On Tuesday the 22nd of September, it was announced that Herzog & De Meuron extension building to the Tate Modern Museum in London, would be inaugurated on the 17th of June of 2015. The building, which has been in development for a few years, will provide additional gallery and exhibiting space, which will further increase the capacity of what is currently the world’s most visited modern art museum.
Swiss architects Herzog & de Meuron approached the conversion with a relatively light hand, creating a contemporary public space without diminishing the building’s historical presence. The impressive cultural icon has since become the most visited museum of modern art in the world, revitalizing its formerly sequestered, industrial neighborhood.
The project, which seeks to set a new standard model for galleries and museums of this nature, where the exhibitions and their learning and social components are integrated, also intends to fortify the connection between the museum and the city. A direct passage will link the Tate’s primary building and its riverside entrance to the new extension, as well as a new public plaza which will fill the rear of the site, also further integrating within the city’s urban fabric.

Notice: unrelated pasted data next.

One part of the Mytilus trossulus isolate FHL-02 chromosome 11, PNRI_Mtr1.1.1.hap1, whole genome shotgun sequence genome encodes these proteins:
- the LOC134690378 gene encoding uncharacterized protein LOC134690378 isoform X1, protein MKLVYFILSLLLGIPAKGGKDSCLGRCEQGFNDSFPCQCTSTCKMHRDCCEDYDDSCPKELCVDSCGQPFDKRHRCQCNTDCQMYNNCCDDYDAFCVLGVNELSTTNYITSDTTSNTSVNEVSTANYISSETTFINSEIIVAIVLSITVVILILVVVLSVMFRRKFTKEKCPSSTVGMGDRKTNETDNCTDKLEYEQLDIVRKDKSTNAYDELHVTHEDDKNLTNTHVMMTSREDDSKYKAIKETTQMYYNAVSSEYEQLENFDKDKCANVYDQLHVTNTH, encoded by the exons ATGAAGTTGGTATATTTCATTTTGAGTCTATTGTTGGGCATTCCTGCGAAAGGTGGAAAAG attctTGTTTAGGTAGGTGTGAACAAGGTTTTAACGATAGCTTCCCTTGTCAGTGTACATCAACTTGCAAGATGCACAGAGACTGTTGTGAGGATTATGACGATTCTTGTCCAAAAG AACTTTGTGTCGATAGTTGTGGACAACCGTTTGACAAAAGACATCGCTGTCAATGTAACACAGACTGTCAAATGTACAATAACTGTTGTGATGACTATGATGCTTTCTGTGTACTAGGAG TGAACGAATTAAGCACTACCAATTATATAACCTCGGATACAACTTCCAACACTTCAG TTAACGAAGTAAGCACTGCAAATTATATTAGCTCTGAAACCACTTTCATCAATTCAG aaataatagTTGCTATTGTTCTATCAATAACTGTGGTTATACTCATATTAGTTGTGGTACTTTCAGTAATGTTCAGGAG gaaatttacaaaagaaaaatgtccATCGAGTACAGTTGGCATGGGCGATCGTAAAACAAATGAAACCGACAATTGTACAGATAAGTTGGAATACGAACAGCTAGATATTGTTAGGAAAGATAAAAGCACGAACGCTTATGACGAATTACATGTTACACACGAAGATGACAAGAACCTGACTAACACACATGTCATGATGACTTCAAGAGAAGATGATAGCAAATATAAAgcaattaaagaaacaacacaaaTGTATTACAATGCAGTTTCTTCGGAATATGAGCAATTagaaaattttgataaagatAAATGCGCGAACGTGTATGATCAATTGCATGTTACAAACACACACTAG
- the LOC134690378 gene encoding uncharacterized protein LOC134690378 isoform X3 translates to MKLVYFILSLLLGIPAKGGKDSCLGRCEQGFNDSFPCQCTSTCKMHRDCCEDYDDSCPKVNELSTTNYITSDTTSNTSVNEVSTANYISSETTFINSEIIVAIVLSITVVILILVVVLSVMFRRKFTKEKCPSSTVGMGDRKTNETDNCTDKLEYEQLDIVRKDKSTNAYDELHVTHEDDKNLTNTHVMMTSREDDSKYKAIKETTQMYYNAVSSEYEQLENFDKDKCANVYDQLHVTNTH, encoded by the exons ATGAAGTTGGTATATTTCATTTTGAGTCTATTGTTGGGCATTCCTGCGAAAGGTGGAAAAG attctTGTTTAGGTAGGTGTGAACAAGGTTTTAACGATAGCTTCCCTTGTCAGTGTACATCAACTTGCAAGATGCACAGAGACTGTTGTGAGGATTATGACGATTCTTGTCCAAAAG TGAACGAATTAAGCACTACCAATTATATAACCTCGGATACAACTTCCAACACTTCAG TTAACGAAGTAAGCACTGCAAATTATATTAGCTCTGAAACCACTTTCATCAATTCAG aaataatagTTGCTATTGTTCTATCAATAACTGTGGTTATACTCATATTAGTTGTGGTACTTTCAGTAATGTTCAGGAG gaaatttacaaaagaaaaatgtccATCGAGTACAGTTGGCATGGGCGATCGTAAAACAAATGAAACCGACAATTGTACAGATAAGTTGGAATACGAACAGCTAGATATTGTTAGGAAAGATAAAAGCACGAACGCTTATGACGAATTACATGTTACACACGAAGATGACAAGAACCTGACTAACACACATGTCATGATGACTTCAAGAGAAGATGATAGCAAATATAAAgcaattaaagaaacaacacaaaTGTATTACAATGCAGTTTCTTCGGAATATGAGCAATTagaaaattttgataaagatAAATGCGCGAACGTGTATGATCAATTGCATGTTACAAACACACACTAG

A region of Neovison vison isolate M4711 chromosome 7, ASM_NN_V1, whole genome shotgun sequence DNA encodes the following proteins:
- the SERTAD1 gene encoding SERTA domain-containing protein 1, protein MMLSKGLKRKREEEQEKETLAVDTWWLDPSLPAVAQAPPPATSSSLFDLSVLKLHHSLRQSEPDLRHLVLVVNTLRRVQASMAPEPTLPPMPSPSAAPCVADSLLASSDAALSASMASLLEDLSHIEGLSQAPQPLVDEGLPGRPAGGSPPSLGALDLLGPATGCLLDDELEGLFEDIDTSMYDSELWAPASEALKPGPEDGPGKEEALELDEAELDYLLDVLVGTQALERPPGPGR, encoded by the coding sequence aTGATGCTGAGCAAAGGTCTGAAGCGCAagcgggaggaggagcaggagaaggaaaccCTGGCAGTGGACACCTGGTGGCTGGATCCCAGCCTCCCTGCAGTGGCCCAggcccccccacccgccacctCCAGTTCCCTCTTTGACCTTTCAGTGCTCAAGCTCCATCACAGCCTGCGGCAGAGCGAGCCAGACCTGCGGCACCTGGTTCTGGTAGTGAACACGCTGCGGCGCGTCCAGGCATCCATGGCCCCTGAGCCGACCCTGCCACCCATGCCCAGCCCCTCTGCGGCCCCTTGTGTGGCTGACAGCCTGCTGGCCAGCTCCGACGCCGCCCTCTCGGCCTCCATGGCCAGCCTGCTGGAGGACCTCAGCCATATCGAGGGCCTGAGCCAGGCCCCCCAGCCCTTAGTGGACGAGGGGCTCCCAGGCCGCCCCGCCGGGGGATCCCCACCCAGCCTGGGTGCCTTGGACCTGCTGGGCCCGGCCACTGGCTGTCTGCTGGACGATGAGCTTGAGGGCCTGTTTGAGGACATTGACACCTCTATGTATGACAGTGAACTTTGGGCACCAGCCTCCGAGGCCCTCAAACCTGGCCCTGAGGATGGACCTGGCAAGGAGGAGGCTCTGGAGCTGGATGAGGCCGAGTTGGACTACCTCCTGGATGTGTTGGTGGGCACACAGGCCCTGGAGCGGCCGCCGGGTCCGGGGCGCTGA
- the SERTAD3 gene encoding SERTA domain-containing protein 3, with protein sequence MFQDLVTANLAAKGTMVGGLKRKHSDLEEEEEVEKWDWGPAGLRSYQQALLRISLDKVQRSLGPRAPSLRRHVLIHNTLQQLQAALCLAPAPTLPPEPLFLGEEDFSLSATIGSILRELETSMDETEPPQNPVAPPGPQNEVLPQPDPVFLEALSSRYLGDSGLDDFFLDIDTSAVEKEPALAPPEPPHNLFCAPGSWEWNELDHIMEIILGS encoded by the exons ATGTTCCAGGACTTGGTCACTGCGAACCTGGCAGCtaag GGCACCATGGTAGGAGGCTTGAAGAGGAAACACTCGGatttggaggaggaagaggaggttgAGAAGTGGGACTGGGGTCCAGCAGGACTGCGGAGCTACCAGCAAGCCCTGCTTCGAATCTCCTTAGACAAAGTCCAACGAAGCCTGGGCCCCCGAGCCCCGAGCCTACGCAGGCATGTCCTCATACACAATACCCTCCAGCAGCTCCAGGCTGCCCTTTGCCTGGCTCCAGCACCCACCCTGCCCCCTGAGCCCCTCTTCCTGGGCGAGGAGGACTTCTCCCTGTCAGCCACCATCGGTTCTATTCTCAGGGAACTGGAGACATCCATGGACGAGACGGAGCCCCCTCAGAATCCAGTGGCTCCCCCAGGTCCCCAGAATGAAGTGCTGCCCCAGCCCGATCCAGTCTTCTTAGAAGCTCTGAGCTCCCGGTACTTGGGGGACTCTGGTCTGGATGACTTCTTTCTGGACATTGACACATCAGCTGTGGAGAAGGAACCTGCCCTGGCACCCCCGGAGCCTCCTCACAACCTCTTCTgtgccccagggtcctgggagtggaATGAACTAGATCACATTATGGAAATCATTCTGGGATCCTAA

Other new additions include a diverse collection of public areas which will be dedicated to contemplation. It will, however, respect the primary module’s structure and base pallet, yet with a modern twist. Through the use of perforated brick screen, light will be filtered inside the building, also allowing the building to faintly glow at night.